The hole represents the network's commitment to a particular bandwidth. The leaky bucket shapes the incoming traffic to ensure it conforms to the commitment. Thus, regardless of how much data traffic enters the bucket, it always leaves at a constant output rate (the commitment). This mechanism regulates the packet flow in the network and helps to prevent congestion that leads to performance deterioration and traffic delays.
Leaky bucket example. Suppose data enters the network from various sources at different speeds. Consider one bursty source that sends data at 20 Mbps for 2 seconds for a total of 40 Mbps. Then it is silent, sending no data for 5 seconds. Then it again transmits data at a rate of 10 Mbps for 3 seconds, thus sending a total of 30 Mbps. So, in a time span of 10 seconds the source sends 70 Mb data.
However, the network has only committed a bandwidth of 5 Mbps for this source. Therefore, it uses the leaky bucket algorithm to output traffic at the rate of 5 Mbps during the same time period of 10 seconds, which smooths out the network traffic.
Without the leaky bucket algorithm in place, the initial burst of 20 Mbps would have consumed a lot more bandwidth than the network had reserved (committed) for the source, which would have caused congestion and a slowdown in the network.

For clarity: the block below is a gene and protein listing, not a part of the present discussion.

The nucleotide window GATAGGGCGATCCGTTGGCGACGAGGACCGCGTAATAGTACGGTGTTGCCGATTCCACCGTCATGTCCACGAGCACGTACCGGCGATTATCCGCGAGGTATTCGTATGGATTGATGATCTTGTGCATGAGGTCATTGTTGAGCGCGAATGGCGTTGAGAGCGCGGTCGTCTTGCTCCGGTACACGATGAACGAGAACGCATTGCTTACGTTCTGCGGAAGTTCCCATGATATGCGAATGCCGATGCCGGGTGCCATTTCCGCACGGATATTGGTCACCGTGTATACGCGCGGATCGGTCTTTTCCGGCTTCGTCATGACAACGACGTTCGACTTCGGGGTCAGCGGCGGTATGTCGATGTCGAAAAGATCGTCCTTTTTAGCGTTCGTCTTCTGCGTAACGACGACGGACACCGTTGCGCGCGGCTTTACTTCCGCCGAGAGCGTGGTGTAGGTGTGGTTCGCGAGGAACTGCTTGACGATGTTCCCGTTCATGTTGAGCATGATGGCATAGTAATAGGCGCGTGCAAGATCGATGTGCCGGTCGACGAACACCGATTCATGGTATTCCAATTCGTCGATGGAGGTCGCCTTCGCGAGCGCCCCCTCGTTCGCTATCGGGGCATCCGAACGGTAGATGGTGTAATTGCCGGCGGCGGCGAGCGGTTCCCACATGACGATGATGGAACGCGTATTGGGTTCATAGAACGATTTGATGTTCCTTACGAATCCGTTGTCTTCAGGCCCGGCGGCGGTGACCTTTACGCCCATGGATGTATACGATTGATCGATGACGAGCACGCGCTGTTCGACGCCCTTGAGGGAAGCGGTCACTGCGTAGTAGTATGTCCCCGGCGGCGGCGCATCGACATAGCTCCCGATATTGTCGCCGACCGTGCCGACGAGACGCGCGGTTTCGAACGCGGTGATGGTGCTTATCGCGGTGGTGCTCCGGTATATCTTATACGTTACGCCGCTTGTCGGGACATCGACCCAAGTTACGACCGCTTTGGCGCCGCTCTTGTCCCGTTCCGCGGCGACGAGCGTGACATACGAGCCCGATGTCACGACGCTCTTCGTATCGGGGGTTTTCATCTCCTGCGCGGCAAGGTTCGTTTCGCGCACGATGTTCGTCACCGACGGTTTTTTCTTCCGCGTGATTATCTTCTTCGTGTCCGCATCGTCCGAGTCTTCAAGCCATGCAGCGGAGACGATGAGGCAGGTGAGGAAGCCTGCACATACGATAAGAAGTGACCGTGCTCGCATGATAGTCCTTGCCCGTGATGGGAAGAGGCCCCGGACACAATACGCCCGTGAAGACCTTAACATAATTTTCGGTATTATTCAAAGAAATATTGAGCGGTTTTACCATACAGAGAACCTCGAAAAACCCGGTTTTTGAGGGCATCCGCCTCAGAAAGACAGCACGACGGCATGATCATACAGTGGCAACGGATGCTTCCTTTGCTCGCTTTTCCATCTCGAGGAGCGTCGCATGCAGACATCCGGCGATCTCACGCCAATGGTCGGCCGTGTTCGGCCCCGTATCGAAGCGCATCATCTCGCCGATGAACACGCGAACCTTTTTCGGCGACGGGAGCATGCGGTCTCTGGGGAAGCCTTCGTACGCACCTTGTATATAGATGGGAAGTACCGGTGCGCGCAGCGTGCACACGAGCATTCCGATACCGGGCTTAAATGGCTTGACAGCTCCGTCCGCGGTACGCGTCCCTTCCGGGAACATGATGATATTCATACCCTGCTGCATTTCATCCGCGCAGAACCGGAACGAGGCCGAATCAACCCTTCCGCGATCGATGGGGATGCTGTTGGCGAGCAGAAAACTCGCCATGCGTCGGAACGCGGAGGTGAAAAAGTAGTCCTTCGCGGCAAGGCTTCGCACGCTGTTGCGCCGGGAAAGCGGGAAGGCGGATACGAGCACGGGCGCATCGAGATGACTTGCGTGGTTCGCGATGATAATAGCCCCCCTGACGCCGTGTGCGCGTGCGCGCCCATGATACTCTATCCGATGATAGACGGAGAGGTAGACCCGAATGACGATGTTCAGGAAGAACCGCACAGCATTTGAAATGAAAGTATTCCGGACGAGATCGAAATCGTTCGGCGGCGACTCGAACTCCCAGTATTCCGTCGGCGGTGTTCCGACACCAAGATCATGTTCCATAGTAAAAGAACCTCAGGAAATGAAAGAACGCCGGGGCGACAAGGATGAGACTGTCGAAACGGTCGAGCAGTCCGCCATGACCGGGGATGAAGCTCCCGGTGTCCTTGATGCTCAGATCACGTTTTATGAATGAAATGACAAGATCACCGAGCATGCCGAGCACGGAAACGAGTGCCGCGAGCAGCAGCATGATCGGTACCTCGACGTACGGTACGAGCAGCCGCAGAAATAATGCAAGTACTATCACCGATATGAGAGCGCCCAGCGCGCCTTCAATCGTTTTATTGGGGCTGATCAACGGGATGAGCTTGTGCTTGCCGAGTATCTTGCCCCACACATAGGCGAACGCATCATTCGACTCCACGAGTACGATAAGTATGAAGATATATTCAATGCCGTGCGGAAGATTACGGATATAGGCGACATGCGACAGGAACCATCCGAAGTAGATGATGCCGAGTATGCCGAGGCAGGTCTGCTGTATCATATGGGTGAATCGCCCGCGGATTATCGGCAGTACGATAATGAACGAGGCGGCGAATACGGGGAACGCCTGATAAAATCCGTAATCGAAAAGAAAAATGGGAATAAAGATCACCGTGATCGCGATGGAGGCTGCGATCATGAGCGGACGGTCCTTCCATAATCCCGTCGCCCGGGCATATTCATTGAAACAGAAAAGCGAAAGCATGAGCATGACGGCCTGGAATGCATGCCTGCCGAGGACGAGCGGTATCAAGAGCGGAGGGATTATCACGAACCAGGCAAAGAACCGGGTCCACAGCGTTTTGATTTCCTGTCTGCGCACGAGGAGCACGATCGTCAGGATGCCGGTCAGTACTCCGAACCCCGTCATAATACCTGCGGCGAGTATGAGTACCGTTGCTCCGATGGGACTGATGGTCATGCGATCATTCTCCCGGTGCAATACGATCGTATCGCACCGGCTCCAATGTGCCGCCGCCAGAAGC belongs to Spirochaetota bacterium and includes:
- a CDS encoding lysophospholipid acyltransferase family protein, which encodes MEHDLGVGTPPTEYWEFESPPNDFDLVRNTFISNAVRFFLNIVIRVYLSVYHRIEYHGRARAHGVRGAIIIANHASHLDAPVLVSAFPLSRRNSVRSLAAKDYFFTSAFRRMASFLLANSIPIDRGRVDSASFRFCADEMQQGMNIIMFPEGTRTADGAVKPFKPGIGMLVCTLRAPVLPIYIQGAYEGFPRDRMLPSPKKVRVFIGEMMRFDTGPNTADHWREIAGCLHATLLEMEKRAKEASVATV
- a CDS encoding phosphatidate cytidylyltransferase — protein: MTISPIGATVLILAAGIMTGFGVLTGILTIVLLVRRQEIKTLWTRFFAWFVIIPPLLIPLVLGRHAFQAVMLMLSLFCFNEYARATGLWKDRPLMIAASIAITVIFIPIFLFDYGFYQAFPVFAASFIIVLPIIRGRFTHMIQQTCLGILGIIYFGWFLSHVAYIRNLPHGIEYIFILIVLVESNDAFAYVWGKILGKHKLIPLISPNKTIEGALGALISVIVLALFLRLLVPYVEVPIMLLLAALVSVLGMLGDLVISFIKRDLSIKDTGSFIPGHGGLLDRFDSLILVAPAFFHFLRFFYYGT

Implementing the leaky bucket algorithm with a FIFO queue
A first-in, first-out (FIFO) queue enhances communications between applications. It is especially useful when the order of operations and events in the network is critical. Also known as first-come, first-served (FCFS) queuing, FIFO queuing means that the first packet that arrives at a router is also the first to be transmitted. Furthermore, if a packet arrives and the queue -- also known as the buffer space -- is full, it is discarded by the router.
A FIFO queue can be used to implement a leaky bucket algorithm in a network. The queue holds the packets and doesn't allow them to pass if they exceed the bandwidth committed by the network for a source. If the traffic consists of variable-length packets, the output rate is fixed based on the commitment in bytes or bits.
However, if the traffic consists of fixed-size packets, the algorithm will drop the packets arriving at the tail end of the FIFO. This phenomenon, known as a "tail drop," happens regardless of the packet's importance or which flow it belongs to.
Applications of leaky bucket algorithm
The traffic shaping capability of the leaky bucket algorithm is useful for both computing and telecommunications applications. In computing, the bucket is the server, which has fixed processing capability or size. The output that comes from the bucket is the processed data. This data leaves the bucket at a constant rate, depending on the server's processing speed, to smooth out the traffic and prevent bursts.
The algorithm is also implemented to prevent congestion in telecommunications networks. When subscribers sign a contract with a telecom provider, they can use a specific bandwidth within a specified period (per day, per month, etc.) If the subscriber uses more bandwidth than is allocated to them, excess packets will spill out of the bucket. The network will then prevent the subscriber from using more than their allocated bandwidth.
See also: traffic shaping